-True Stories, Blurbs, & Stuff about Past Greenpointers

 "The Most Blue Collar News Since The Poker Dogs"

Research: Mostly from The Brooklyn Public Library Brooklyn Daily Eagle On Line
Illustrations & illustration voice notes: By TD Marlo and his thumb print images


"Go play by ya effin fathers stoop on Calyer Street ya little suva-na-bish <cough> <cough>!"




Nov 15 1894, Matilda F try's for 19 years to divorce her husband George F, a saloon keeper at 27 Greenpoint Avenue.

In September 1896 she was granted a separation and given $5 per week alimony by Mr F. Mr F claimed that even though he had been married to Matilda for more than a quarter of a century, that the marriage was illegal and so he should not be liable for her support.

Mr F claimed that she had married him on Jan 1 1868 but Matilda was already married to Fritz D in 1866.

She said that the marriage only lasted 3 days when she was told that Fritz drowned after falling off a Greenpoint ferry.

Matilda and her sister identified Fritz's clothes at the morgue, but soon after there was positive evidence that Fritz had been seen alive. In fact Mr F said that Matilda showed Fritz to him on the street and begged him to protect her from him.

Regardless of it all, Matilda married Mr F under the name of Mrs S, a third husband in this chain of love.



"Vada ya vant that I go to the poor house to give you these curtains for five-dollars off? Are you seeing a money tree behind me? Do I look like one of the Herzog brothers? Am I like a jack-ass to you? This is pure cotton"




"Now hold on baby -- I ain't askin' to scalliwag ya at the dry dock..... all I'm lookin' for is a little jiggle darlin' "




In April 1888, widower Martin S of 397 1/2 Manhattan Avenue relieved his house keeper Betty K of 15 South 1st Street, of her $12 per month duties on the grounds that she was "not an early enough riser".  

"It was not in the contract that I was to kiss the boss so I refused to do so and that was the real reason why I was discharged", said Betty. 

Apparently widower Martin S's midnight advancements on Betty caused her to warn him that she would not be able to get up early enough the next morning to prepare breakfast.

The result was that she did not present herself in the kitchen until 8 o'clock the next morning, and prepared only one meal for the entire day.

The defense attorney moved to dismiss the case on the grounds that there was no law by which Miss K could bill her services for kissing and love making -- which by her own testimony was the only thing she seemed to have done during the two days she was in the Mr S's service.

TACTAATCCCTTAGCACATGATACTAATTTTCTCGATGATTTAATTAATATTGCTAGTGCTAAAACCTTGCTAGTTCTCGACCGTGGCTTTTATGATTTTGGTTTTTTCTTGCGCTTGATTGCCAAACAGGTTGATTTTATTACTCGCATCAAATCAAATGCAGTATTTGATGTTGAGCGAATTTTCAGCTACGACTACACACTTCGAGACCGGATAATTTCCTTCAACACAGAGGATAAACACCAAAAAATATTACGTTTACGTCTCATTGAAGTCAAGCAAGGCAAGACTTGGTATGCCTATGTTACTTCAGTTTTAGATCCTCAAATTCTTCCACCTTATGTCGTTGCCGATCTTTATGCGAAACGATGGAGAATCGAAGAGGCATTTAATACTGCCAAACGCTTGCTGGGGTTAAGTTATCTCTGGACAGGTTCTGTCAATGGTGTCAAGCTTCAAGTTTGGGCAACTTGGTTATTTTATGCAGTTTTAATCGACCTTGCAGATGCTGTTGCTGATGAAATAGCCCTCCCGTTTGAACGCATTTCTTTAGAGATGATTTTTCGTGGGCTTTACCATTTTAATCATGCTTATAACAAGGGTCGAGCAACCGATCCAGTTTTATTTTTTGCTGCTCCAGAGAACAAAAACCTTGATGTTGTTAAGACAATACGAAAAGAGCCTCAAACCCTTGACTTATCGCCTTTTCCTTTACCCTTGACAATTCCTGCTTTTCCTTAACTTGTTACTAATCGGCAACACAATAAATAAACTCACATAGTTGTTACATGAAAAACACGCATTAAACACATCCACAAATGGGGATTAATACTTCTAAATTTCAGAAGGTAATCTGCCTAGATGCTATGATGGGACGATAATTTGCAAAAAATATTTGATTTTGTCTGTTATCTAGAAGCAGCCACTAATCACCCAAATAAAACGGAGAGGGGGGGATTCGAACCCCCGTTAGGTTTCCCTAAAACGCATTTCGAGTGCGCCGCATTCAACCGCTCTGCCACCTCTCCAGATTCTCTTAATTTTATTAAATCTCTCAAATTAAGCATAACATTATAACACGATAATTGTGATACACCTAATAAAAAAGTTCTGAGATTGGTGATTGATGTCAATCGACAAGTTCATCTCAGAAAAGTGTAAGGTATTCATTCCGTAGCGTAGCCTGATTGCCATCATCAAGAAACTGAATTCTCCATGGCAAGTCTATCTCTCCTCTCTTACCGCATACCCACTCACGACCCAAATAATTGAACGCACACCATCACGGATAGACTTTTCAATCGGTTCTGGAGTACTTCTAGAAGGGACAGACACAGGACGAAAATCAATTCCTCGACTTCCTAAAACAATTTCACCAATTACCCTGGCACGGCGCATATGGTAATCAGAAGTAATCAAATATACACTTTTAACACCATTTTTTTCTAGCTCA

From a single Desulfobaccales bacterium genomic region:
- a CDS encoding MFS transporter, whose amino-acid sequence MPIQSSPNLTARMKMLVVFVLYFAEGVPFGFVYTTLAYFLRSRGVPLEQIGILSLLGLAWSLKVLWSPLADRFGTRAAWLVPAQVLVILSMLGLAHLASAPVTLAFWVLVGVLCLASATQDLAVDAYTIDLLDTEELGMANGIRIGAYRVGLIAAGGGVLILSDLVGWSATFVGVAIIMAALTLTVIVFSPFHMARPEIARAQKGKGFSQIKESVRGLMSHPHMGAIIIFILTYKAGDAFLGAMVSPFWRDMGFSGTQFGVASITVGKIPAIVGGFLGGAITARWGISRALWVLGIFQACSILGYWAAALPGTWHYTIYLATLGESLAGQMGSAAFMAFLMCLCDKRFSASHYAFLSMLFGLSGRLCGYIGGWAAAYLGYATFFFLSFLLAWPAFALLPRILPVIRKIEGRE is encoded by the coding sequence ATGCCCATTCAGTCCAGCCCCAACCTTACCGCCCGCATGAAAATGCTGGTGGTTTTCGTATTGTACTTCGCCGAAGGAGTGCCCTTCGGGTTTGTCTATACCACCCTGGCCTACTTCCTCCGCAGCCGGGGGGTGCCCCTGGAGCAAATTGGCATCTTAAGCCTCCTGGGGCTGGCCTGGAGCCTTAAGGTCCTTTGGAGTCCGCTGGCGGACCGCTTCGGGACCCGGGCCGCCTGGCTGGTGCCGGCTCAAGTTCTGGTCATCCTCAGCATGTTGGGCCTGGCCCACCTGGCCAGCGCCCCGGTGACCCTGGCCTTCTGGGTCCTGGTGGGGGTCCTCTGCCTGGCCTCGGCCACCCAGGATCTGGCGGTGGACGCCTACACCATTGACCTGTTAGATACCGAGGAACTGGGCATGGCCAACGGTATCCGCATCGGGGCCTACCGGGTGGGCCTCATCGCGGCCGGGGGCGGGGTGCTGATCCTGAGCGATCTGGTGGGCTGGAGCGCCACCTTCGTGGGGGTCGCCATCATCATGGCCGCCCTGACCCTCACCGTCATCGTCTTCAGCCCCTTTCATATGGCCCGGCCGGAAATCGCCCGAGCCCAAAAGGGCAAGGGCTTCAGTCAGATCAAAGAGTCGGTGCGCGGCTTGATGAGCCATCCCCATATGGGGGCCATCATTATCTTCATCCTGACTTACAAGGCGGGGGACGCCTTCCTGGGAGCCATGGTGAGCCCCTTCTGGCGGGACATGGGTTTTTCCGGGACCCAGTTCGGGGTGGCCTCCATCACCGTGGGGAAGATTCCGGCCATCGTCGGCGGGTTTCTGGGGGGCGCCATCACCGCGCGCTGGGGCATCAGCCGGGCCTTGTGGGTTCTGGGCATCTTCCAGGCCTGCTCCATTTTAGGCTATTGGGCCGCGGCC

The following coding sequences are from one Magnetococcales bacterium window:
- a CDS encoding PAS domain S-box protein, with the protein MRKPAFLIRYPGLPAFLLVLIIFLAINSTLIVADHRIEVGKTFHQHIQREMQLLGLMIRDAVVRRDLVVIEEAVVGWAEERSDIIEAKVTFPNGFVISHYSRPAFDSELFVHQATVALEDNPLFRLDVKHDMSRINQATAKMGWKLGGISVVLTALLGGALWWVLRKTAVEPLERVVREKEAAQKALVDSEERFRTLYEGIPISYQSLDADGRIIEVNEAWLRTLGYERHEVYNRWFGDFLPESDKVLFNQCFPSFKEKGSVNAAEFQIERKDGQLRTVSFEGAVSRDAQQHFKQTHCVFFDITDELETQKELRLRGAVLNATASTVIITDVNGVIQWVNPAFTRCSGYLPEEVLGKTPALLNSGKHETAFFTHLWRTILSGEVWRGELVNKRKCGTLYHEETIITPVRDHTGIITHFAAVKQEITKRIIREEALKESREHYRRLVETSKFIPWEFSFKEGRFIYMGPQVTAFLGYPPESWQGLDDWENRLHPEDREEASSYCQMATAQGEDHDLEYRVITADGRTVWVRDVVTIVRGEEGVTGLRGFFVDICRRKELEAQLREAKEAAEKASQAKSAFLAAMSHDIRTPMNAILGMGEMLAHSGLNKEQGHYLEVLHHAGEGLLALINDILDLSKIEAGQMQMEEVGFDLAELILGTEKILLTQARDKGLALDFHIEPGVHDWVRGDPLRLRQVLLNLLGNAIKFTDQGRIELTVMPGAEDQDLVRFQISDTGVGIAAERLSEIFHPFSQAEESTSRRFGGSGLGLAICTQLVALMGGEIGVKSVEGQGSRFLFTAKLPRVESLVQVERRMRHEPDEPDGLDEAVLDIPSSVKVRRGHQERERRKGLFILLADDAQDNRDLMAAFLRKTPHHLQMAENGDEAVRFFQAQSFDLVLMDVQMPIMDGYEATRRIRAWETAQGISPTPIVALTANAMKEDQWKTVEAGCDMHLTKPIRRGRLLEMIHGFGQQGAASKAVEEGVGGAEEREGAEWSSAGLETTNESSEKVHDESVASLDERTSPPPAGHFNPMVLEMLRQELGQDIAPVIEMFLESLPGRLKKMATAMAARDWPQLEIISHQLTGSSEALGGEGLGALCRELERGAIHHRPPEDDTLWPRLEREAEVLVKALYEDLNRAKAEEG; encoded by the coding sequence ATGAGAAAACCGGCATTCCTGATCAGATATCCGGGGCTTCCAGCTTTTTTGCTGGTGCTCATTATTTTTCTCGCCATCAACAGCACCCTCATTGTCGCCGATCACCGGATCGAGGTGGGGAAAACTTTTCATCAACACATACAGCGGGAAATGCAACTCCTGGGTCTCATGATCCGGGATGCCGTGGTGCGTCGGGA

On May 31, 1888 Betty K won her case.

Too Young For Knee Pants

In August 1899, Joseph C a manufacturer of knee pants at Graham and Metropolitan Avenue's was brought before the Magistrate accused of employing Millie D of 29 Meeker Avenue, and two other girls under the age of fifteen.

"Play the piano? Ya wanna see me play the piano? Ya mutha plays the piano!


"Yo cuz I'll break ya face for ya. Now go get me a Manhattan Special and a pack-a-Kools at Betty's on Graham Avenue"



The W family was more or less notorious, and well healed in Greenpoint and were the subject of scandals that were quickly buried.

In 1886 Two of the W boys were involved in the disappearance of a servant girl from the Wyandank Hotel. The girl, Delia L, 19 was engaged to Augustus W, brother of William W.

Miss L suddenly decided to change her mind toward their marriage which troubled Augustus to think that this would offend his parents enough to disinherit him. Miss L reported her troubles to the authorities and was soon offered a good sum of money by the W family to drop her suit.

Soon after she refused, she went missing and the W boys left town. It was rumored that William W intercepted Delia after she had left her lawyers office and brought her to the home of Mrs B where Augustus soon joined them and liquors were taken into the house. Sometime after midnight a wagon rode away carrying 3 people, of two at least were Willim W and Delia L

The legacy of the W family wasn't only restricted to the boys. As a matter of fact Essie W who was known to court "fast men" and never lacked admirers seems to have lead on Alphonso P. The lovers were to marry in 1887, and as a gift to his future bride, Alphonso gave her $100.

On Wednesday, All arrangements were made and the two were to meet back in a Greenpoint hotel.

Essie was nowhere to be found.